I have deleted the /boot/efi directory and the fat32 efi partition.

I am trying to go back on the bios wagon again.

I ran this command:

Code:
(chroot) fart / # grub-install /dev/sda
grub-install: error: /usr/lib/grub/i386-pc/modinfo.sh doesn't exist. Please specify --target or --directory.


I think the problem could be that I need to change the grub platform.

See here:

https://www.reddit.com/r/Gentoo/comments/4vnhvm/accidentally_thought_i_was_using_uefi_wasnt/

I may have to set it to "pc". I will investigate this.

I might have done something to it when following the
the Sakaki installation guide:

https://wiki.gentoo.org/wiki/Sakaki%27s_EFI_Install_Guide/Building_the_Gentoo_Base_System_Minus_Kernel

I didn't go any further than that page of it before switching to the conventional handbook installation for the kernel installation.

Comments appreciated on this.

Regards

MF

PS I notice that I have
Code:
GRUB_PLATFORMS="efi-64"
present in my make.conf.

I am going to change the
Code:
"efi-64"
to
Code:
"pc"


Is that OK?

I tried this and then ran the grub mkconfig command and it ran OK.

I rebooted into the new installation.

For some reason it thinks there is no host name or domain name......

But I thought I had specified them.

I will go and check this.

Also when I tried to run the useradd command to create a user account and password
I got an error message saying "failed to unlock passwd" or something like that.

What could cause that kind of error?

Comments appreciated.

MF


PPS

Would the command
Code:
mount -o remount,rw /
help here:

See:

https://superuser.com/questions/296373/cannot-lock-etc-passwd-try-again-later


PPPS

I am getting errors about a read-only disk problem etc.

I may have an error in the disk set up in the installation.

My
Code:
fstab
file looks like this:

Code:
chroot) fart /etc # more fstab
# /etc/fstab: static file system information.
#
# noatime turns off atimes for increased performance (atimes normally aren't
# needed); notail increases performance of ReiserFS (at the expense of storage
# efficiency).  It's safe to drop the noatime options if you want and to
# switch between notail / tail freely.
#
# The root filesystem should have a pass number of either 0 or 1.
# All other filesystems should have a pass number of 0 or greater than 1.
#
# See the manpage fstab(5) for more information.
#

# <fs>                  <mountpoint>    <type>          <opts>          <dump/pass>

# NOTE: If your BOOT partition is ReiserFS, add the notail option to opts.
#
# NOTE: Even though we list ext4 as the type here, it will work with ext2/ext3
#       filesystems.  This just tells the kernel to use the ext4 driver.
#
# NOTE: You can use full paths to devices like /dev/sda3, but it is often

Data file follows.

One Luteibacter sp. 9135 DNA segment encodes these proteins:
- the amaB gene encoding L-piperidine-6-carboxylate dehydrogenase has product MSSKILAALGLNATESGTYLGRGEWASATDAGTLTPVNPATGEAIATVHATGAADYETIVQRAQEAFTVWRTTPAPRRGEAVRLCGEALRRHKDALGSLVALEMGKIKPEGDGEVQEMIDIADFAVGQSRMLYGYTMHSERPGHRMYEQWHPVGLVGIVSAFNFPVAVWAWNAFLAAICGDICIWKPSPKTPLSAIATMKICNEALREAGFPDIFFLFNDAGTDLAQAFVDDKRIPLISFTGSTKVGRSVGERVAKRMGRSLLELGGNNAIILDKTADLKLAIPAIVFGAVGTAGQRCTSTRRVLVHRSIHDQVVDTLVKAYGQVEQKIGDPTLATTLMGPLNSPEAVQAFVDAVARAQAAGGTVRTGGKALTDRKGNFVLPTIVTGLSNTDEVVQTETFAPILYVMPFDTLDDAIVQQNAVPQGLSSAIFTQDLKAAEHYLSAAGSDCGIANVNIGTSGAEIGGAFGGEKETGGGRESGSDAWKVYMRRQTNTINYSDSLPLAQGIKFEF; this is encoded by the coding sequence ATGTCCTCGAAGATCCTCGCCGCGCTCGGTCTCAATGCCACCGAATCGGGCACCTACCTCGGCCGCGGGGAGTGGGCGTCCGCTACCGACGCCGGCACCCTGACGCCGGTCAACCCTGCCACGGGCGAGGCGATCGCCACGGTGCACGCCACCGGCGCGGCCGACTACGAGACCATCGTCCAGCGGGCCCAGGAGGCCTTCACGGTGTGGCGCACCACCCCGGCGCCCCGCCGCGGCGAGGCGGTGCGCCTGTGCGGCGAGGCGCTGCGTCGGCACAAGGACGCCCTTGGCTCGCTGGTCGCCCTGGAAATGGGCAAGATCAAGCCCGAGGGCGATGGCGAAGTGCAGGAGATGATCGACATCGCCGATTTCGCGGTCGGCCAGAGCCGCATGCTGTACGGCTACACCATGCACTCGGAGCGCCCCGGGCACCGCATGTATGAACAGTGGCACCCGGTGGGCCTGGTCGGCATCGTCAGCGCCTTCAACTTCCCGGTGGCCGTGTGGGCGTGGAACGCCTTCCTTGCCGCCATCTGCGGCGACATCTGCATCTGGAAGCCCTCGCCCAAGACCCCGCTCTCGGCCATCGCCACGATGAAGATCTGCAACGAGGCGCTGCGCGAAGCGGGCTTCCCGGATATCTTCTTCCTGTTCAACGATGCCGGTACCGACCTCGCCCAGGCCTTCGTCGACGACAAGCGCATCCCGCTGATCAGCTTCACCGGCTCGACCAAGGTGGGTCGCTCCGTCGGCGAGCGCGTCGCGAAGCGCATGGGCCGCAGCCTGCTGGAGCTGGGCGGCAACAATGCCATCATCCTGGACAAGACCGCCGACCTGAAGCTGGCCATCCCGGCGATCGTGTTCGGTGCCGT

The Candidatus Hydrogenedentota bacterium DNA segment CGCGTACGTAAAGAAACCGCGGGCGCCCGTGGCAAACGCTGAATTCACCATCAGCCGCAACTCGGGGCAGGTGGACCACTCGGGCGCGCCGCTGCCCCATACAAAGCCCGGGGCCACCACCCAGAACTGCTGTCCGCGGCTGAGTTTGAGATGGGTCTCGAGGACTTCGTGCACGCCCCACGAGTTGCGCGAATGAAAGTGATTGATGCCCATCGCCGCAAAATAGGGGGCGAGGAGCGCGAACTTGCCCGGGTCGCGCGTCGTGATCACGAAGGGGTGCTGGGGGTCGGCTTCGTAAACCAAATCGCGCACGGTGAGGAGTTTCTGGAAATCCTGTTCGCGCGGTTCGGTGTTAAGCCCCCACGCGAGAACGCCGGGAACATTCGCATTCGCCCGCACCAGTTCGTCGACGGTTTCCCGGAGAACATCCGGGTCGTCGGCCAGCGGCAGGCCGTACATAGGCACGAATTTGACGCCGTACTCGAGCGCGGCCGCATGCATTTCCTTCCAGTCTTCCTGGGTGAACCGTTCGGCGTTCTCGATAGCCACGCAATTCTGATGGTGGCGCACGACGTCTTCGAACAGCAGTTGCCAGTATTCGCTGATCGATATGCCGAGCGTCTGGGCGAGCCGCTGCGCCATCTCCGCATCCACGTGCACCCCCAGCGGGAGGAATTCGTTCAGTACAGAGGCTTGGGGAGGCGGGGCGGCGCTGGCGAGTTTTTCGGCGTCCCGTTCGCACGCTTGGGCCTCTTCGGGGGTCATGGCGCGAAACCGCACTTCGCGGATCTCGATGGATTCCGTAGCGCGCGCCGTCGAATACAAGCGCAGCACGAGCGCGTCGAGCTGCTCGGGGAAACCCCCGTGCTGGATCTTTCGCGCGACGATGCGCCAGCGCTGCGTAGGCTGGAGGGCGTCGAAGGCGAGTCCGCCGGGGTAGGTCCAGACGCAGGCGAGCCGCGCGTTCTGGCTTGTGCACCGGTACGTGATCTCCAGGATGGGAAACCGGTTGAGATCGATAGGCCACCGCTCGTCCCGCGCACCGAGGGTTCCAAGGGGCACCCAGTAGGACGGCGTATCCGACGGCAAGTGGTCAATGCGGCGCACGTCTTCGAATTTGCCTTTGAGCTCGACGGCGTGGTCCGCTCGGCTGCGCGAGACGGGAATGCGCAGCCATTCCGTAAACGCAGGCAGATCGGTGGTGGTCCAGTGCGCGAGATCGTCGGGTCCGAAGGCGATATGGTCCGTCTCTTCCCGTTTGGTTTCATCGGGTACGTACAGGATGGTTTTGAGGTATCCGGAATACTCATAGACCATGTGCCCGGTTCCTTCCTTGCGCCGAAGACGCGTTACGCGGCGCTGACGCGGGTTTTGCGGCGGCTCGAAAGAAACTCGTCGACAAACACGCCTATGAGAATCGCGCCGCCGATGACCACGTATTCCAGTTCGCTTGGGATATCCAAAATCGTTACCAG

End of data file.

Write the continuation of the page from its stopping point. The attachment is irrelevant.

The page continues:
#       more reliable to use filesystem labels or UUIDs. See your filesystem
#       documentation for details on setting a label. To obtain the UUID, use
#       the blkid(8) command.

/dev/sda7               /boot           ext2            defaults        0 2
/dev/sda8               /               ext4            noatime         0 1
/dev/sda6               none            swap            sw              0 0
#/dev/cdrom             /mnt/cdrom      auto            noauto,ro       0 0
#/dev/sda10             /boot/efi       vfat            defaults        0 2



I have done something silly to achieve this problem.

Comments appreciated.

Regards

MF

PPPS Since I have solved the efi problem I am going to move this discussion to the kernel and hardware section now I am dealing with a disk writing problem.

Thanks

MF
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PostPosted: Tue Apr 30, 2019 8:17 am    Post subject: Reply with quote

for efi, you MUST have a fat32 efi system partition, where the bootloader and/or kernel your uefi firmware directly runs are (when using grub, it can read kernels elsewhere) . This can be your whole /boot or another directory.
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PostPosted: Tue Apr 30, 2019 8:41 am    Post subject: Reply with quote

mikefot,

Too many potential issues and too little data to work with.
Can you post a summary of the first problem you hit and supporting information please?

To go back to BIOS boot on a GPT formatted volume, you must have a 2M bios_boot partition for grub to use.
Not all systems support mixing BIOS and GPT any more either, so you may find you can't make it work.
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PostPosted: Tue Apr 30, 2019 9:29 am    Post subject: Reply with quote

g2g591 wrote:
for efi, you MUST have a fat32 efi system partition, where the bootloader and/or kernel your uefi firmware directly runs are (when using grub, it can read kernels elsewhere) . This can be your whole /boot or another directory.


it doesn't have to be fat32, i have a dell laptop that only works when it's fat16. i intended to post that in another thread, but it wound up here by mistake.
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PostPosted: Tue Apr 30, 2019 10:22 am    Post subject: Reply with quote

bunder wrote:
g2g591 wrote:
for efi, you MUST have a fat32 efi system partition, where the bootloader and/or kernel your uefi firmware directly runs are (when using grub, it can read kernels elsewhere) . This can be your whole /boot or another directory.


it doesn't have to be fat32, i have a dell laptop that only works when it's fat16. i intended to post that in another thread, but it wound up here by mistake.
yeah, specific implementations are different (my particular mobo also happens to read ntfs in addition to fat32, but doesn't like boot entries pointing to secondary drives aside from the fallback bootx64.efi), but the spec says fat32.